Wick Poetry Center to host first reading of semester

Anna Duszkiewicz

Matt McBride stumbled into the world of poetry as an undergraduate at Bowling Green State University.

“I’m not one of those writers who can say that I’ve always wanted to be a writer,” he said.

In order to fulfill his general education requirement, he wanted to take a creative writing class with a focus on fiction.

Instead, McBride ended up in the poetry section.

“I . messed up my schedule,” he said.

But he was drawn into poetry, and by the end of the semester he couldn’t get enough of it.

McBride is one of the winners of the 2006 Chapbook competition sponsored by the Wick Poetry Center.

The Chapbook competition is split into two parts – one competition for any poet living in Ohio and another for any poet attending an Ohio college or university.

McBride, who is the student winner, and Jason Gray, who is the open competition winner, will read from his book at Wick’s first reading of the semester tonight at 7:30 in room 306 of the Student Center.

A reception will follow the reading, giving students the chance to talk to the authors and buy their chapbooks.

Wick Center director Maggie Anderson said a chapbook is a small, limited edition book of an author’s work.

She said Thomas Paine’s Common Sense was originally a chapbook.

They were sold for a cheap price on the backs of trucks or wagons to promote propaganda.

Anderson said it’s ironic because chapbooks today are considered to be fine art objects.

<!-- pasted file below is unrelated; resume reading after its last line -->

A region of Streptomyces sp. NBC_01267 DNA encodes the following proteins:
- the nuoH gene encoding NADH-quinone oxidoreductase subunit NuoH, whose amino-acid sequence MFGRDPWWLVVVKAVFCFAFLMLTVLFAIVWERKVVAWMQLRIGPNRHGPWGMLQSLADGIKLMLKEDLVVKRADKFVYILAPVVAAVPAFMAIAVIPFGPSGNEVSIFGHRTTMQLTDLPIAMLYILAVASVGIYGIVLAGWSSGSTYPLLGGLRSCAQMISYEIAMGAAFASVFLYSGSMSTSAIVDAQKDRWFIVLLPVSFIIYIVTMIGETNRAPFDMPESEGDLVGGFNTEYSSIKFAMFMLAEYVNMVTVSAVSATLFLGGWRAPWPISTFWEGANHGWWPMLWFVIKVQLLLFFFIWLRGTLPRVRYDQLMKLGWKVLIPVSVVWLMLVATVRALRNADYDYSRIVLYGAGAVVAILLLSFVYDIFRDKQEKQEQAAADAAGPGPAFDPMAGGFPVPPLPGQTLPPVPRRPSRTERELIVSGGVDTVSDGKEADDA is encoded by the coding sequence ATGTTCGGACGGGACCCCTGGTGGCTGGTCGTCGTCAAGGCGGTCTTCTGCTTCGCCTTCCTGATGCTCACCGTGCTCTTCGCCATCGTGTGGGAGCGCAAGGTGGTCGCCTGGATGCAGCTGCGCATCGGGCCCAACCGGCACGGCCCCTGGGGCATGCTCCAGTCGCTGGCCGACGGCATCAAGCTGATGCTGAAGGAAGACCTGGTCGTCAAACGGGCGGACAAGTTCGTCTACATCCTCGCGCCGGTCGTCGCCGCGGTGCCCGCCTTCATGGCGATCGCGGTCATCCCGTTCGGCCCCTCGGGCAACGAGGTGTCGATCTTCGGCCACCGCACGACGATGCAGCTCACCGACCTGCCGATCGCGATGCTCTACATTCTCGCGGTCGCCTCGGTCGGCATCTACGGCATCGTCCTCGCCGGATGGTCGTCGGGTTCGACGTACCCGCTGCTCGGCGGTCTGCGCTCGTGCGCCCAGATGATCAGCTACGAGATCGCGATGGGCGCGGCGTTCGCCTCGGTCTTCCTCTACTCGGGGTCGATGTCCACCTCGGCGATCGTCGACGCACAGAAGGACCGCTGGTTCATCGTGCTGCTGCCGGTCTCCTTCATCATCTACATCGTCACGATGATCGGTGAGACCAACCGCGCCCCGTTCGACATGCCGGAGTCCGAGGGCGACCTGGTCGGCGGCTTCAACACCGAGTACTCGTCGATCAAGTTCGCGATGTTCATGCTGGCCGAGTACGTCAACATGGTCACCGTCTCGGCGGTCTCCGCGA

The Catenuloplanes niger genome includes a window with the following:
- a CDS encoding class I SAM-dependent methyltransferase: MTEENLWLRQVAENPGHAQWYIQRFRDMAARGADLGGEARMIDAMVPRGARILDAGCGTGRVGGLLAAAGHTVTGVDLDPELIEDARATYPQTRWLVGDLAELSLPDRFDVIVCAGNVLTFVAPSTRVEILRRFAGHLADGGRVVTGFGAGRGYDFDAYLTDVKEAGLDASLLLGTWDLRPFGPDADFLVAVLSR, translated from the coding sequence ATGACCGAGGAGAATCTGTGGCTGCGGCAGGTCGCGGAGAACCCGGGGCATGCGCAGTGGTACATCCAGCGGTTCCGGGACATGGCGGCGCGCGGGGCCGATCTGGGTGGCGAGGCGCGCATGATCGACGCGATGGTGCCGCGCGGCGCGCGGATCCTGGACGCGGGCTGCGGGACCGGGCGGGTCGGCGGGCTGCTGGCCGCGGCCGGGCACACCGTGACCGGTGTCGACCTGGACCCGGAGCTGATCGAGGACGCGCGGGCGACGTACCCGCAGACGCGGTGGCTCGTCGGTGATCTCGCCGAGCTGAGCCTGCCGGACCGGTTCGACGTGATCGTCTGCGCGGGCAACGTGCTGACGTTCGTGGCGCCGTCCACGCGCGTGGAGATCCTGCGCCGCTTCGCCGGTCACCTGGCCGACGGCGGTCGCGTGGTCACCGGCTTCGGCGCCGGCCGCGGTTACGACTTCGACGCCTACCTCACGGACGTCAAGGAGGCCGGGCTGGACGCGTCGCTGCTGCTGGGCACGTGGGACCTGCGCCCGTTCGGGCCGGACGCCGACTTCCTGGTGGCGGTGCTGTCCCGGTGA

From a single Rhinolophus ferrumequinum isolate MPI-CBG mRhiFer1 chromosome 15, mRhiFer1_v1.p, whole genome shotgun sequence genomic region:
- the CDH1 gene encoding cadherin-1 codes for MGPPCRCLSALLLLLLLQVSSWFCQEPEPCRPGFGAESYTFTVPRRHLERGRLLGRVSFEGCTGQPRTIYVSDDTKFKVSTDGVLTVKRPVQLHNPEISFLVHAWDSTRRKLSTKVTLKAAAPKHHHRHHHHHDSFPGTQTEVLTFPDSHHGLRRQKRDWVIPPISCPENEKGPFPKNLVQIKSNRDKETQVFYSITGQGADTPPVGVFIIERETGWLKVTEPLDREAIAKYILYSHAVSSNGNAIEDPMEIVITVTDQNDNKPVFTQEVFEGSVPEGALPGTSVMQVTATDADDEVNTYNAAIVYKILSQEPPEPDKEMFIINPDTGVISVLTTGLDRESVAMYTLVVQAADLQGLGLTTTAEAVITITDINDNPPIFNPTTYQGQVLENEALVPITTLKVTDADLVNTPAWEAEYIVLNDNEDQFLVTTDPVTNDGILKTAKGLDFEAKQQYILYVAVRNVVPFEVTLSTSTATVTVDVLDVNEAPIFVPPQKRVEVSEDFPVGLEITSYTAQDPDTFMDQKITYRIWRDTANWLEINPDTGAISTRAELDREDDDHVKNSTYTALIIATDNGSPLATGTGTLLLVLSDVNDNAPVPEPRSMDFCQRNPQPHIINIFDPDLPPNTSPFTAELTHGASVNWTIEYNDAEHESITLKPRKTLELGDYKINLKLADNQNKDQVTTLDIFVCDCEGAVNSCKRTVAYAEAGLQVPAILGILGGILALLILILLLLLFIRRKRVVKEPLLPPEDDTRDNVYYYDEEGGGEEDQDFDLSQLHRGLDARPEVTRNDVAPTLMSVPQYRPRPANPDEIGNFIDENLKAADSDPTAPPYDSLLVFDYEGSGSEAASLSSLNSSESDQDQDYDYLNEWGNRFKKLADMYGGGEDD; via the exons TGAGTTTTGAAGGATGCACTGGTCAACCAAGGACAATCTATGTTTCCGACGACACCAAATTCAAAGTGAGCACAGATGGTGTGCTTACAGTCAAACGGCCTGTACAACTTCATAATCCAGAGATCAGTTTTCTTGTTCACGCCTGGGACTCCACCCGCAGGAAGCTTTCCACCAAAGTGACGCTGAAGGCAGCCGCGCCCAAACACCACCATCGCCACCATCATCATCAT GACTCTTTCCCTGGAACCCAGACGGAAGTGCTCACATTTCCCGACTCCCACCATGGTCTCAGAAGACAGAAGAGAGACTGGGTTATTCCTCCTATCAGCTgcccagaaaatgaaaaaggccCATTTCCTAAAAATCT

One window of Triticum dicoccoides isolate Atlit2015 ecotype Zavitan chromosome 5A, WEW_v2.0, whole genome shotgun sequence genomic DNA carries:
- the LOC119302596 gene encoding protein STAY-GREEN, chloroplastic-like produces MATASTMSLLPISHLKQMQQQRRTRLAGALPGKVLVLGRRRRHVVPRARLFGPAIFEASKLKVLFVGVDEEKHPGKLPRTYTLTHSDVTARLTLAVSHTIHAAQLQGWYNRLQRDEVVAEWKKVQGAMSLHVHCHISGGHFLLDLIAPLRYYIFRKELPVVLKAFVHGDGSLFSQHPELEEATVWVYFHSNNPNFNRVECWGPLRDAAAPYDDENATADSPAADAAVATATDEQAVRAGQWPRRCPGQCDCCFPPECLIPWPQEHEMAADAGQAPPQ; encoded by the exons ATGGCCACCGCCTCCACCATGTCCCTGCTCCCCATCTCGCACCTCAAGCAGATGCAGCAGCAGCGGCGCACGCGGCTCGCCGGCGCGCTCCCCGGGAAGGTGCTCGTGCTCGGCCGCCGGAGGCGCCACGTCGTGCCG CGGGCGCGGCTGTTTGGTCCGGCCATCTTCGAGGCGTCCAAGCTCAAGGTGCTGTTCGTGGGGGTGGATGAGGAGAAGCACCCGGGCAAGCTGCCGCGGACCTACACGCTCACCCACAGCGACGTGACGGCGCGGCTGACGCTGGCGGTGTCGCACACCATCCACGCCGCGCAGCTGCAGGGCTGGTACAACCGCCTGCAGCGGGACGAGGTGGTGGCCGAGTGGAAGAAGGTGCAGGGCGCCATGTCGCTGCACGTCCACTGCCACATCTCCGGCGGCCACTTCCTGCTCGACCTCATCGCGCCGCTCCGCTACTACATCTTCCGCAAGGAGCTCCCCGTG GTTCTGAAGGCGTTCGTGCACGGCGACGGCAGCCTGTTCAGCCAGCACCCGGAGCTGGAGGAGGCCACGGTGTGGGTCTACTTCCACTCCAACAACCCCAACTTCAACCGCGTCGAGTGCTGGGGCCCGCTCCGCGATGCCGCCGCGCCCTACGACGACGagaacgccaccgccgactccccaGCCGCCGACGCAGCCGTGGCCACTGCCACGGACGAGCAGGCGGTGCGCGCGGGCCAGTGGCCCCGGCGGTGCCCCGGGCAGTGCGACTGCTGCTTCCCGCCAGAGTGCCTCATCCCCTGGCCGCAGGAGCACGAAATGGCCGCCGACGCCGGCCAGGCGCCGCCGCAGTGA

“They’re usually very nicely produced and cheaply priced, short and self-contained,” she said.

“It’s a little hint of what a longer book might be like,” Anderson said.

She said it’s often a writer’s first published work.

Anderson, who selected Gray and McBride as winners, said both of their chapbooks were hard to put down.

She enjoyed Gray’s work, which included poems written after paintings and photographs.

“I was interested in how he was writing in a way that interacted with another art form,” Anderson said.

She said she liked the voice of McBride’s poems.

“They were very intelligent and a little bit strange in a good way,” she said. “I read through it in one sitting and wanted to read it again.”

Anderson encourages students to attend tonight’s reading.

She said being in their 20s, both of the authors write about things students can relate to.

“Plus, it’s Valentine’s Day,” Anderson said. “Poetry and Valentine’s Day go together nicely.”

Contact College of Arts and Sciences reporter

Anna Duszkiewicz

at [email protected].